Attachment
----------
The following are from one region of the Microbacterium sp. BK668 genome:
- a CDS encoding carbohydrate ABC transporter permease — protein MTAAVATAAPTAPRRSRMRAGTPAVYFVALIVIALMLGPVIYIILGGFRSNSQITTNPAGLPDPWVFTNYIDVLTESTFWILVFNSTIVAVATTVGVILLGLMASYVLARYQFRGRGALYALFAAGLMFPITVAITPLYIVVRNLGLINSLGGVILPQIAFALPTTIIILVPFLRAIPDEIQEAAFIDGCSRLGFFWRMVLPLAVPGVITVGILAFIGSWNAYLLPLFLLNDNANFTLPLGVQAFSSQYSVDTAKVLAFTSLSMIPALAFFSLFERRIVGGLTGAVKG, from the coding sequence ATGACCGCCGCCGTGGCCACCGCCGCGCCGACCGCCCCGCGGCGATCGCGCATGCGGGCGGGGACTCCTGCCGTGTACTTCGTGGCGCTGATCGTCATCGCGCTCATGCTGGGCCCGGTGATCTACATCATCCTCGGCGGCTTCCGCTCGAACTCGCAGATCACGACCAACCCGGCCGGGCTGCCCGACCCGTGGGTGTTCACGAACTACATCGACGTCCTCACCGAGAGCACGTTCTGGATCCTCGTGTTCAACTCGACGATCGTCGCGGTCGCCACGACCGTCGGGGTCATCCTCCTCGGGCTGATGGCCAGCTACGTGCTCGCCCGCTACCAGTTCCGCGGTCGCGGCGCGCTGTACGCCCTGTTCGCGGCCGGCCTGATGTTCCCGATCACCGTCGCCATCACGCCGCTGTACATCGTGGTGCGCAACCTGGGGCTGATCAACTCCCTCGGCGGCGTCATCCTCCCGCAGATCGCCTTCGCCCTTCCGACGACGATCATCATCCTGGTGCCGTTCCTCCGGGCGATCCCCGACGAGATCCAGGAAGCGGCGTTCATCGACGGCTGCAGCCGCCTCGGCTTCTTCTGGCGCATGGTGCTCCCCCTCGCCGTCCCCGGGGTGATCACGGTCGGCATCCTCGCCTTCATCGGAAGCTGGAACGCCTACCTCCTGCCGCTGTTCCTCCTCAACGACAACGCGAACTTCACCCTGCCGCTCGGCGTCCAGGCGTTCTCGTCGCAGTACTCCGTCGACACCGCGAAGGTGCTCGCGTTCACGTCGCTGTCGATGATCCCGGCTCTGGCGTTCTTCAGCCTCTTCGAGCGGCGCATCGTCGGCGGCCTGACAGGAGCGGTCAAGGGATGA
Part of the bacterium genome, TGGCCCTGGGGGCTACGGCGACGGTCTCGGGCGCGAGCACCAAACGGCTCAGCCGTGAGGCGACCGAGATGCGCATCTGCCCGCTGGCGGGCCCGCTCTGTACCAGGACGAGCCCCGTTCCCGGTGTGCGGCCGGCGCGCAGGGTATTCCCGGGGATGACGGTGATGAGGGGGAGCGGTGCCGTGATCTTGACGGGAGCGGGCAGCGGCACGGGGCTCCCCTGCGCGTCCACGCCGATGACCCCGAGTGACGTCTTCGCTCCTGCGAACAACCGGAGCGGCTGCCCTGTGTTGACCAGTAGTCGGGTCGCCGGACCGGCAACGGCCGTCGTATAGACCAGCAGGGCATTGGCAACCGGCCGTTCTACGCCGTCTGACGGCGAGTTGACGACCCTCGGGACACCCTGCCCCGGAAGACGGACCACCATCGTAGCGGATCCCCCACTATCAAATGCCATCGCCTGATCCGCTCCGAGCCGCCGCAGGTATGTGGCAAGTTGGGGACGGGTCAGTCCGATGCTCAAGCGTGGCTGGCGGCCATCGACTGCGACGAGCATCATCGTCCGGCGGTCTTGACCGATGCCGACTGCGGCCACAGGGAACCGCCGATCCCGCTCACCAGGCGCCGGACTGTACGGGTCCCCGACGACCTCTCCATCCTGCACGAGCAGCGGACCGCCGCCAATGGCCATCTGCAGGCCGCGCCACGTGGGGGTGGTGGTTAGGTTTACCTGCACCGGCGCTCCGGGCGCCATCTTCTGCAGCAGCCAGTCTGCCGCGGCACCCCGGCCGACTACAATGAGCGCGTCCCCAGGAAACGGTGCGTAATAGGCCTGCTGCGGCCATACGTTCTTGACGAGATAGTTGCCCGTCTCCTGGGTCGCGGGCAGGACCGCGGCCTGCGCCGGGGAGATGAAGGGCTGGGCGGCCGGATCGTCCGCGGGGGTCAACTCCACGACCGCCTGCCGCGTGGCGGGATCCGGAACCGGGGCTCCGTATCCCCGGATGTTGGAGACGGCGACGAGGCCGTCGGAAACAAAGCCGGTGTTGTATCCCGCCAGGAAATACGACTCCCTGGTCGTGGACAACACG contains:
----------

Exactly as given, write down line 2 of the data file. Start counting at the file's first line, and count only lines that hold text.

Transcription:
- a CDS encoding carbohydrate ABC transporter permease — protein MTAAVATAAPTAPRRSRMRAGTPAVYFVALIVIALMLGPVIYIILGGFRSNSQITTNPAGLPDPWVFTNYIDVLTESTFWILVFNSTIVAVATTVGVILLGLMASYVLARYQFRGRGALYALFAAGLMFPITVAITPLYIVVRNLGLINSLGGVILPQIAFALPTTIIILVPFLRAIPDEIQEAAFIDGCSRLGFFWRMVLPLAVPGVITVGILAFIGSWNAYLLPLFLLNDNANFTLPLGVQAFSSQYSVDTAKVLAFTSLSMIPALAFFSLFERRIVGGLTGAVKG, from the coding sequence ATGACCGCCGCCGTGGCCACCGCCGCGCCGACCGCCCCGCGGCGATCGCGCATGCGGGCGGGGACTCCTGCCGTGTACTTCGTGGCGCTGATCGTCATCGCGCTCATGCTGGGCCCGGTGATCTACATCATCCTCGGCGGCTTCCGCTCGAACTCGCAGATCACGACCAACCCGGCCGGGCTGCCCGACCCGTGGGTGTTCACGAACTACATCGACGTCCTCACCGAGAGCACGTTCTGGATCCTCGTGTTCAACTCGACGATCGTCGCGGTCGCCACGACCGTCGGGGTCATCCTCCTCGGGCTGATGGCCAGCTACGTGCTCGCCCGCTACCAGTTCCGCGGTCGCGGCGCGCTGTACGCCCTGTTCGCGGCCGGCCTGATGTTCCCGATCACCGTCGCCATCACGCCGCTGTACATCGTGGTGCGCAACCTGGGGCTGATCAACTCCCTCGGCGGCGTCATCCTCCCGCAGATCGCCTTCGCCCTTCCGACGACGATCATCATCCTGGTGCCGTTCCTCCGGGCGATCCCCGACGAGATCCAGGAAGCGGCGTTCATCGACGGCTGCAGCCGCCTCGGCTTCTTCTGGCGCATGGTGCTCCCCCTCGCCGTCCCCGGGGTGATCACGGTCGGCATCCTCGCCTTCATCGGAAGCTGGAACGCCTACCTCCTGCCGCTGTTCCTCCTCAACGACAACGCGAACTTCACCCTGCCGCTCGGCGTCCAGGCGTTCTCGTCGCAGTACTCCGTCGACACCGCGAAGGTGCTCGCGTTCACGTCGCTGTCGATGATCCCGGCTCTGGCGTTCTTCAGCCTCTTCGAGCGGCGCATCGTCGGCGGCCTGACAGGAGCGGTCAAGGGATGA